How do you structure your day at the temples?
How much time do you spend at each of the many ruins?
Do you head back to Siem Reap for a lunch break and/or siesta?
Which temples should you visit, in which order and at what time of day?
Should you stick to the main temples or instead visit some outlying, less-visited ruins?
These questions should be discussed and resolved with your guide before you even head down the road from Siem Reap. Local knowledge is key and the guides we use know where and when the majority of larger tour buses will be visiting and itineraries are better arranged with this very much in mind. A discussion about your interests and objectives is essential – for example, Angkor provides amazing photographic opportunities so we can also arrange for your itinerary to catch the temples in their best light. Or, if you prefer, you could structure your visit in the chronological order that they were built. Sunrise and sunset can be spectacular; your guide will have suggestions on how you can avoid the busy spots. The pace, structure and content of this day are for you to decide – don’t feel compelled by anything other than your preferences.
No doubt your guide (and car/driver) will pick you up from Siem Reap airport on the arrival day and this is the ideal opportunity to have this chat. Grab a cup of coffee with your guide at the hotel? Of course, we will discuss your preferences with you before you arrive also.
If you have two full days to explore the temples, consider the Temples of Angkor – 2 Days suggested itinerary.
If you have just the one-day, then the following itinerary is a starting point. Whilst not the ‘standard route’, it does cover the principal, central temples:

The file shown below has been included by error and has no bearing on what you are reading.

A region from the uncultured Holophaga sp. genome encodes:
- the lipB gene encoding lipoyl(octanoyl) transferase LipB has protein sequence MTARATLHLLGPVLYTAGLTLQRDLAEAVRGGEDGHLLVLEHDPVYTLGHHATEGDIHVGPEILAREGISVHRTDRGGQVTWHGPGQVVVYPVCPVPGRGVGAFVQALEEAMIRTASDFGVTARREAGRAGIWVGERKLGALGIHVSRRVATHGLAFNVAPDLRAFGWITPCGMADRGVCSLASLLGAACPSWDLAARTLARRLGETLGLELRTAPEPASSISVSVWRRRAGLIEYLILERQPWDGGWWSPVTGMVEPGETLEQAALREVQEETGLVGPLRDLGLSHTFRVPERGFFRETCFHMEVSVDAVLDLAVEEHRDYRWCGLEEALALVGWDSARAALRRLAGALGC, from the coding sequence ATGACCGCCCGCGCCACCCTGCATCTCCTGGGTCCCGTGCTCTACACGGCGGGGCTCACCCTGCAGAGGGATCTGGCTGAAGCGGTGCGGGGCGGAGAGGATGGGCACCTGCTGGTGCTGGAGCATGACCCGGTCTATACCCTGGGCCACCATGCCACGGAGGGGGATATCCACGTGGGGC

Start your tour at the ancient city of Angkor Thom, the last capital of the Great Khmer Empire under the reign of Jayavarman VII. This city is surrounded by an 8 metre high wall, creating a perfect square. Enter the city through the ancient South Gate, an impressive stone gate carved with Elephants and four giant faces. On each side of the entrance path a row of 54 gods or demons is holding the sacred Naga snake.
From here, continue to Bayon Temple, which is in the exact centre of the city. This 12th century masterpiece is a study in grandeur and is well known for its 54 towers with enigmatic faces representing the 54 provinces of the Great Khmer Empire. The Terrace of the Elephants and the Terrace of the Leper King are also must-visits, as they are both known for their intricate bas-reliefs.
Take a break for lunch at one of the many rustic restaurants, before continuing to Ta Prohm. Ta Prohm is unique in that it has been left largely as it was found: overgrown by jungle trees and vines, with many parts of the temple crumbling to the ground.
Now for the highlight: Angkor Wat. Built during the reign of King Suryavarman II in the early 12th century, Angkor Wat is constructed following the model of the temple mountain symbolizing Mount Meru, the home of the gods. Inside the temple, the walls are covered with stone carvings and bas-reliefs depicting Hindu mythology and the wars Suryavarman II fought during his reign. Angkor Wat is well known for the more than 2,000 Apsara dancers decorating the temple.
You will be at Angkor Wat for sunset, when it is less visited (most visit during sunrise) and the Apsaras will shimmer in the late afternoon light.